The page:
Conservatory conversion: How to adapt a conservatory for year-round use

living room conservatory with blinds and wooden flooring
(Image credit: Getty Images)

Conservatory conversions enable homeowners to establish a light-filled space in their homes but the endeavour might come with more caveats and red tape than might be initially anticipated. 

Find out how these conservatory ideas can help turn a rarely-used weather-inefficient space into a usable family room that adds value to a house, throughout the seasons. 

What are conservatory conversions?

Conservatory conversions can mean different things to different homeowners; for some, it may mean replacing the roof with a tiled or solid iteration, while to others it can mean removing the exterior door that is required by Building Regulations for conservatories to better connect it to the main living space. (Although the latter is not recommended.) 

These key elements of designing a conservatory in the traditional sense might simply no longer suit the house, but taking steps to make the space a more permanent addition can involve more than meets the eye. 

small conservatory extension to kitchen

(Image credit: Katie Lee)

What makes a conservatory not an extension? 

A conservatory is different to an extension as a result of its thermal and heating separation, and requirements in terms of Building Regulations and planning permission. 

Although they are similar in the sense that both add more usable floorspace to a layout, a conservatory's lack of insulation and permanent structure creates a key distinction that will be important to remember when making any changes to an existing conservatory. 

Conservatories, with their glass walls and ceilings (sometimes polycarbonate), which are under 30m2 generally don't need Building Regulations approval and generally planning permission is not required. An external-grade door must separate the conservatory from the main house to fall under this criteria.

Extensions, on the other hand, will be built to Building Regulations standards – which means the walls, doors and windows must meet certain U-values and thermal performance to comply – and as such, can be open to the existing house. A conservatory must also be heated separately from the main house where as extension's heating can be integrated. 

These differences will be very important in the eyes of the local authority if you are looking to change elements of a conservatory or are thinking about replacing a conservatory with an extension

Do you need planning permission to convert a conservatory into a room?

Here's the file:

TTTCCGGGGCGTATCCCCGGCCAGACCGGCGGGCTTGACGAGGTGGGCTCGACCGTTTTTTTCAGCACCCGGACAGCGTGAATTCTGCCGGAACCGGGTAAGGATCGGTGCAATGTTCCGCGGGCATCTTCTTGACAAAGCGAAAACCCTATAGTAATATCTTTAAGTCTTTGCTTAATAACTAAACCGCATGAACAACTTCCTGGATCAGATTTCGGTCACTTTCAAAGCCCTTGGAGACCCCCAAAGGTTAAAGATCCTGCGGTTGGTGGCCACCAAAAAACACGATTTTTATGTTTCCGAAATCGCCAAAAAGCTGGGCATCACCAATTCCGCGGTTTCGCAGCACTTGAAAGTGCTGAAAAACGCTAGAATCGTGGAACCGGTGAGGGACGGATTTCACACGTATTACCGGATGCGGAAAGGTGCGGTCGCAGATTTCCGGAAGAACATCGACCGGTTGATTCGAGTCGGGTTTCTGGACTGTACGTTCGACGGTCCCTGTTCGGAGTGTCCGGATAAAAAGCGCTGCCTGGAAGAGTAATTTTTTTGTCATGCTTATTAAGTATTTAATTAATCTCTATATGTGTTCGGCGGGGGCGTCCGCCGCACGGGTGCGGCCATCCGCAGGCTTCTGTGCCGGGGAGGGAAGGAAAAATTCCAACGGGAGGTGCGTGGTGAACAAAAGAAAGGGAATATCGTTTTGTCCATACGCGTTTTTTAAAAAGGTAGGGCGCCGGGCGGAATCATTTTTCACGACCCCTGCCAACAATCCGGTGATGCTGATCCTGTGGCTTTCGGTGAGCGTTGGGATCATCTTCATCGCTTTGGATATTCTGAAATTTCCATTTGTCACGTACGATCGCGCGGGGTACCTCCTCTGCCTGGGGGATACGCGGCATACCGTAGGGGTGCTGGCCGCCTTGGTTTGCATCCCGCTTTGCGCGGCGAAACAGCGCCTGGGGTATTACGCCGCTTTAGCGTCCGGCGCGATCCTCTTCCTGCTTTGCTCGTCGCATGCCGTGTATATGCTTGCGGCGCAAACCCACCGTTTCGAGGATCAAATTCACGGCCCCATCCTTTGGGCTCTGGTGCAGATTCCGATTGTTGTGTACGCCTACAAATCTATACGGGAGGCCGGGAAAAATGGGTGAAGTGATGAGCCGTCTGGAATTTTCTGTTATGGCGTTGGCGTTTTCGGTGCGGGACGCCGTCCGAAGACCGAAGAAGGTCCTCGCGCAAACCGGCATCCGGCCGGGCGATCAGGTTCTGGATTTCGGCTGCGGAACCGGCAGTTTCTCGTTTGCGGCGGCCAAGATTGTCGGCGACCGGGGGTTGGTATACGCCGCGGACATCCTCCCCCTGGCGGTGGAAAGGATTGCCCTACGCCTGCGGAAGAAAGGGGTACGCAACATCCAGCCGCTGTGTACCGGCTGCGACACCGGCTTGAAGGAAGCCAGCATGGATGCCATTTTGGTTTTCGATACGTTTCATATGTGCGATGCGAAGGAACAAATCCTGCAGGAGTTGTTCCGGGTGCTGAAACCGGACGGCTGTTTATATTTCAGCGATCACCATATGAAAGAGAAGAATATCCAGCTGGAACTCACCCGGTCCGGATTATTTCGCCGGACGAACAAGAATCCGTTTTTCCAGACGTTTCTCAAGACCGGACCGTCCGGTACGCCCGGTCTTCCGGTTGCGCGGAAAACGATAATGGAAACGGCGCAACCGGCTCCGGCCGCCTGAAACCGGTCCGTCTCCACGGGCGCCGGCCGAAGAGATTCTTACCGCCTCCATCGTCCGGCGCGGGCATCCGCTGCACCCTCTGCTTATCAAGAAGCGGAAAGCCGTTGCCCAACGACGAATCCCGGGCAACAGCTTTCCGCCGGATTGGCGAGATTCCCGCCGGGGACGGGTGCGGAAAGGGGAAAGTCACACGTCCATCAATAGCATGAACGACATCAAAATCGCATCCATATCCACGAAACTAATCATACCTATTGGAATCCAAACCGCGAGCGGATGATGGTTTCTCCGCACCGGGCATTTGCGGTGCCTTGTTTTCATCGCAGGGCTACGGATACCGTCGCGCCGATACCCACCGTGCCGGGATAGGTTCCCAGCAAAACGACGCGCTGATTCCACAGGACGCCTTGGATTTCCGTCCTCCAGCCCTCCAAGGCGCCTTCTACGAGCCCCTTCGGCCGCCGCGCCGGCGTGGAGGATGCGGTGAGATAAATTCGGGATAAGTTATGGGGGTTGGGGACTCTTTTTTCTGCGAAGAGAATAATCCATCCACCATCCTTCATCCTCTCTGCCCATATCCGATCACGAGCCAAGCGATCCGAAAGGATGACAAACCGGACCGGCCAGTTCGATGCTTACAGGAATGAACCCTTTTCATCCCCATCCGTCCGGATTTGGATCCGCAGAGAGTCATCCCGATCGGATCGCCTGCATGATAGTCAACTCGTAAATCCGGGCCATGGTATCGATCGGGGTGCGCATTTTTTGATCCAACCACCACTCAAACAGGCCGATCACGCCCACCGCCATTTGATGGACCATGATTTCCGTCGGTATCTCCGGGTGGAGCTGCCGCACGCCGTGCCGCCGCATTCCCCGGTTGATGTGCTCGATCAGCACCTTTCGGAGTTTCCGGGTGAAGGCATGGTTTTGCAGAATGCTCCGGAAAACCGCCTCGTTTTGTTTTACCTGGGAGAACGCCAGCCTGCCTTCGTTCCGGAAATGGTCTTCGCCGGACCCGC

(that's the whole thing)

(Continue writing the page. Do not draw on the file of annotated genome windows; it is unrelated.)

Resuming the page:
If the conservatory room will remain separated from the main house, then no planning permission will be required to convert a conservatory into a room. Be this through insulating a conservatory roof, or replacing it entirely (see below for more). 

Conservatory planning permission for new room additions is not generally needed, as long as it still meets the permitted development criteria. 

Another bit of good news is that conservatories also don't need to comply with Building Regulations (providing certain conditions are met). This may be important if you're debating between an extension or conservatory as the more permanent structure may need both planning permission and will certainly need Building Regulations approval. 

However, knocking through into a conservatory or removing the exterior door will require planning permission, and most likely major upgrades to an existing conservatory's thermal efficiency.

Updating conservatory interior ideas and designs can be a cost-effective alternative towards making a conservatory feel more like a liveable room without needing planning permission. Updates could include: 

  • Replacing the flooring
  • Updating lighting 
  • Adding a new heat source (like a radiator or stove) to keep it habitable in the winter
  • Painting or cladding exterior wall and dwarf walls
  • Installing exterior grade patio doors between the conservatory and main house
  • Use conservatory blind ideas to insulate and provide shade from the summer heat

wooden conservatory dining room with painted exterior brick wall

Although still separate from the main house, this lean-to wooden conservatory is most definitely a room in it's own right through simple design ideas, such as painting and cladding the exterior wall, creating a warm colour scheme and bringing interesting personal details into the room.  (Image credit: Getty Images)

Do you need planning permission to put a tiled roof on a conservatory? 

Providing your conservatory still meet the permitted development criteria then a conservatory roof replacement will not need planning permission. If you are at all unsure, check with your local planning authority. 

Is it worth converting a conservatory roof? 

If your conservatory roof is leaky or damaged or the space is simply is too hot or too cold to use as a room it will be worth converting a conservatory roof to something with better insulation. 

As an added bonus, the conservatory can be upgraded with more contemporary design elements and modern materials to replace old polycarbonate options for a stylish second chance for a dated space. 

Amy Reeves

Assistant Editor Amy began working for Homebuilding & Renovating in 2018. She has an interest in sustainable building methods and always has her eye on the latest design ideas. Amy has interviewed countless self builders, renovators and extenders about their experiences for Homebuilding & Renovating magazine. She is currently renovating a mid-century home, together with her partner, on a DIY basis, and has recently fitted her own kitchen.